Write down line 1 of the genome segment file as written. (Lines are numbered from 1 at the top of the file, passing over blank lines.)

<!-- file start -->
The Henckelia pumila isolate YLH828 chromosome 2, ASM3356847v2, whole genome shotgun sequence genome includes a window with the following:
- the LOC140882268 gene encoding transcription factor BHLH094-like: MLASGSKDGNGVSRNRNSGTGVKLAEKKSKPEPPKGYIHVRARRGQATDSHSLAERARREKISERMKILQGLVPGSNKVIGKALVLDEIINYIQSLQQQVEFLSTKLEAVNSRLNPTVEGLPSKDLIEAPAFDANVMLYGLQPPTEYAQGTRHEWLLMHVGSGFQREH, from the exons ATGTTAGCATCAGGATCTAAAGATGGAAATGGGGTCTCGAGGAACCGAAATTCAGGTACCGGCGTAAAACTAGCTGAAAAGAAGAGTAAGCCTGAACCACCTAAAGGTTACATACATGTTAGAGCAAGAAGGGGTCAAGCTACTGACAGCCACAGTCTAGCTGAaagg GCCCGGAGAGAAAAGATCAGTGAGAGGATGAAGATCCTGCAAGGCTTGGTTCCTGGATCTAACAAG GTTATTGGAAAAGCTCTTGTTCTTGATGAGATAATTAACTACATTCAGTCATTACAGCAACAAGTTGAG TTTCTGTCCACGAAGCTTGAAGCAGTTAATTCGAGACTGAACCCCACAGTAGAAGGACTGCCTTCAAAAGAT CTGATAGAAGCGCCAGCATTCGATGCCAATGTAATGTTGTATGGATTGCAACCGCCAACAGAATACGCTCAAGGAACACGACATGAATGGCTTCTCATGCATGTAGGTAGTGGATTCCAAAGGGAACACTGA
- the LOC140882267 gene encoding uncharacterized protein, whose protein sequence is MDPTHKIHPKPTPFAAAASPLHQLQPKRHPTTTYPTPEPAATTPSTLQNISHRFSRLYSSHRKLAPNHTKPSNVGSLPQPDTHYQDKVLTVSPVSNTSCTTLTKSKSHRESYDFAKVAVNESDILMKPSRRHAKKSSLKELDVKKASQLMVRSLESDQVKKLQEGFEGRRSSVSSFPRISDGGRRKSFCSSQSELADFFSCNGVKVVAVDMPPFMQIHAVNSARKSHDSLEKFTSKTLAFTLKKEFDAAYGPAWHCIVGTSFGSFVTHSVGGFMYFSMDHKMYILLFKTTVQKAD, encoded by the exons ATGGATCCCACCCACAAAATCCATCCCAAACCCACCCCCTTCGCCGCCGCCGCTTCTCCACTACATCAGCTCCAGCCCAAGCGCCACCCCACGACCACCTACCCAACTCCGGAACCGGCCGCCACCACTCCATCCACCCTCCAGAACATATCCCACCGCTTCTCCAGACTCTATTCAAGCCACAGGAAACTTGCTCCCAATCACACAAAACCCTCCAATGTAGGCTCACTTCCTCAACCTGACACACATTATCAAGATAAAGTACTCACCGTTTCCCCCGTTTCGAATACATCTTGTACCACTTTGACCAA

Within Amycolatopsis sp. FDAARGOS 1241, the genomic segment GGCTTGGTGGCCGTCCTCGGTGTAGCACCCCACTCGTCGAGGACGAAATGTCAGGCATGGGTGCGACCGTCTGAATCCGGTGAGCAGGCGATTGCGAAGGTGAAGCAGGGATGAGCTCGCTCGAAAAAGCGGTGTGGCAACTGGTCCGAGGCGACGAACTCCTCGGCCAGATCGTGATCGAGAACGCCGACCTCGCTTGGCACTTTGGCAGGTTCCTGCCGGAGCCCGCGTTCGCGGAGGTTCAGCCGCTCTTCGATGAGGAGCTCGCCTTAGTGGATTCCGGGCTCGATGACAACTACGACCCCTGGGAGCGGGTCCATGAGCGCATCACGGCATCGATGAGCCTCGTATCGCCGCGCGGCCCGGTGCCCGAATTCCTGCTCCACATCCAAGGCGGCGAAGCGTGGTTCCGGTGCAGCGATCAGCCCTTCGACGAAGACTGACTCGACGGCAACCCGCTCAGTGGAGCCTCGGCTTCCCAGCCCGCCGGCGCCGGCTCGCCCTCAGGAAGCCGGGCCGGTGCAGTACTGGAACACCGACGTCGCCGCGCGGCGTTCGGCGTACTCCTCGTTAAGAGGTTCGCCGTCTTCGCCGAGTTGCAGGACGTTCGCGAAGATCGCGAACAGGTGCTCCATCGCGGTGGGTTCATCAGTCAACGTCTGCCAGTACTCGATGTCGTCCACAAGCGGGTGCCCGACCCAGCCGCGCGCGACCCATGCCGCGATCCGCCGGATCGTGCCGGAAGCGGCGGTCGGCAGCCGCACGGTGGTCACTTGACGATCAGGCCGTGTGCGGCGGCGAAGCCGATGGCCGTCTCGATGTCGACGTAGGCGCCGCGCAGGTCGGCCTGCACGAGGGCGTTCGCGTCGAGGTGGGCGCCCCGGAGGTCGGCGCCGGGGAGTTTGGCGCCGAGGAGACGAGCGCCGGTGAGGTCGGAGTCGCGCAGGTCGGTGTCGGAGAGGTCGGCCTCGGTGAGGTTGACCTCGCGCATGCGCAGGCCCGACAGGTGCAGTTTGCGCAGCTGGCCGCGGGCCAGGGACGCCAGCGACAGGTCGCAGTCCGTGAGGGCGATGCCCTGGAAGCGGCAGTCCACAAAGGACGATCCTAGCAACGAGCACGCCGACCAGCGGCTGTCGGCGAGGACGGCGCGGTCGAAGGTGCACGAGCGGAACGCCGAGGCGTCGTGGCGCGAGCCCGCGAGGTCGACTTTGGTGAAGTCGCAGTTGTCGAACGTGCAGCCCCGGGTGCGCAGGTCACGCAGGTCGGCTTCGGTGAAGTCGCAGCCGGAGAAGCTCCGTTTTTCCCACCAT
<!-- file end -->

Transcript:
The Henckelia pumila isolate YLH828 chromosome 2, ASM3356847v2, whole genome shotgun sequence genome includes a window with the following: